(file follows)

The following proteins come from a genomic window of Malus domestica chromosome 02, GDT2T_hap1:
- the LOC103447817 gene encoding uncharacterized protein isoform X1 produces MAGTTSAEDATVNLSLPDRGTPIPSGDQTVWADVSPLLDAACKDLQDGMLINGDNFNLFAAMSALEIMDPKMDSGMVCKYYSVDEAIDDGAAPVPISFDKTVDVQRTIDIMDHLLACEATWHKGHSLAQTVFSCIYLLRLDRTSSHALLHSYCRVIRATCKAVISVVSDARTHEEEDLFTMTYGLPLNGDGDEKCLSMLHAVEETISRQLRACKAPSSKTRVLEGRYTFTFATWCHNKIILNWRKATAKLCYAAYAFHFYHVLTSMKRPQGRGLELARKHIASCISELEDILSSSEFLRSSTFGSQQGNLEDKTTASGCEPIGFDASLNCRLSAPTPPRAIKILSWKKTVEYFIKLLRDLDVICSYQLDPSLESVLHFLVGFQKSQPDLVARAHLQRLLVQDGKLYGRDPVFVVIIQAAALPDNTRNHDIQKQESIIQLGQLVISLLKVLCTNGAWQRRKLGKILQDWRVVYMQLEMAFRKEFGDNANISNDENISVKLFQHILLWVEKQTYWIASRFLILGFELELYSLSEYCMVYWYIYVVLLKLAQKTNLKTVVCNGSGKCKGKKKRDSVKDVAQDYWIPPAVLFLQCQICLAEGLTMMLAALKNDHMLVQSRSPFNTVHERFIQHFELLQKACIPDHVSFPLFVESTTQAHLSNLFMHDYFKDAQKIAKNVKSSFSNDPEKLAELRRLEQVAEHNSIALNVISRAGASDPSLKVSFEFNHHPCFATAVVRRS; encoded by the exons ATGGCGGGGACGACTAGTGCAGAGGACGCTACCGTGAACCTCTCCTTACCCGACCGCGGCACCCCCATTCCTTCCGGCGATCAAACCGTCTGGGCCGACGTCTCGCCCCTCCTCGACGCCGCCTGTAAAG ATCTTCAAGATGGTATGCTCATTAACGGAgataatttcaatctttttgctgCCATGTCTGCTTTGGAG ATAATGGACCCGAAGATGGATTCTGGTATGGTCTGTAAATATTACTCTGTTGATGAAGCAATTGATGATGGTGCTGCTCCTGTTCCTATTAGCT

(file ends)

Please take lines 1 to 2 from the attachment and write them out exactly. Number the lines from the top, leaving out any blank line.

The following proteins come from a genomic window of Malus domestica chromosome 02, GDT2T_hap1:
- the LOC103447817 gene encoding uncharacterized protein isoform X1 produces MAGTTSAEDATVNLSLPDRGTPIPSGDQTVWADVSPLLDAACKDLQDGMLINGDNFNLFAAMSALEIMDPKMDSGMVCKYYSVDEAIDDGAAPVPISFDKTVDVQRTIDIMDHLLACEATWHKGHSLAQTVFSCIYLLRLDRTSSHALLHSYCRVIRATCKAVISVVSDARTHEEEDLFTMTYGLPLNGDGDEKCLSMLHAVEETISRQLRACKAPSSKTRVLEGRYTFTFATWCHNKIILNWRKATAKLCYAAYAFHFYHVLTSMKRPQGRGLELARKHIASCISELEDILSSSEFLRSSTFGSQQGNLEDKTTASGCEPIGFDASLNCRLSAPTPPRAIKILSWKKTVEYFIKLLRDLDVICSYQLDPSLESVLHFLVGFQKSQPDLVARAHLQRLLVQDGKLYGRDPVFVVIIQAAALPDNTRNHDIQKQESIIQLGQLVISLLKVLCTNGAWQRRKLGKILQDWRVVYMQLEMAFRKEFGDNANISNDENISVKLFQHILLWVEKQTYWIASRFLILGFELELYSLSEYCMVYWYIYVVLLKLAQKTNLKTVVCNGSGKCKGKKKRDSVKDVAQDYWIPPAVLFLQCQICLAEGLTMMLAALKNDHMLVQSRSPFNTVHERFIQHFELLQKACIPDHVSFPLFVESTTQAHLSNLFMHDYFKDAQKIAKNVKSSFSNDPEKLAELRRLEQVAEHNSIALNVISRAGASDPSLKVSFEFNHHPCFATAVVRRS; encoded by the exons ATGGCGGGGACGACTAGTGCAGAGGACGCTACCGTGAACCTCTCCTTACCCGACCGCGGCACCCCCATTCCTTCCGGCGATCAAACCGTCTGGGCCGACGTCTCGCCCCTCCTCGACGCCGCCTGTAAAG ATCTTCAAGATGGTATGCTCATTAACGGAgataatttcaatctttttgctgCCATGTCTGCTTTGGAG ATAATGGACCCGAAGATGGATTCTGGTATGGTCTGTAAATATTACTCTGTTGATGAAGCAATTGATGATGGTGCTGCTCCTGTTCCTATTAGCT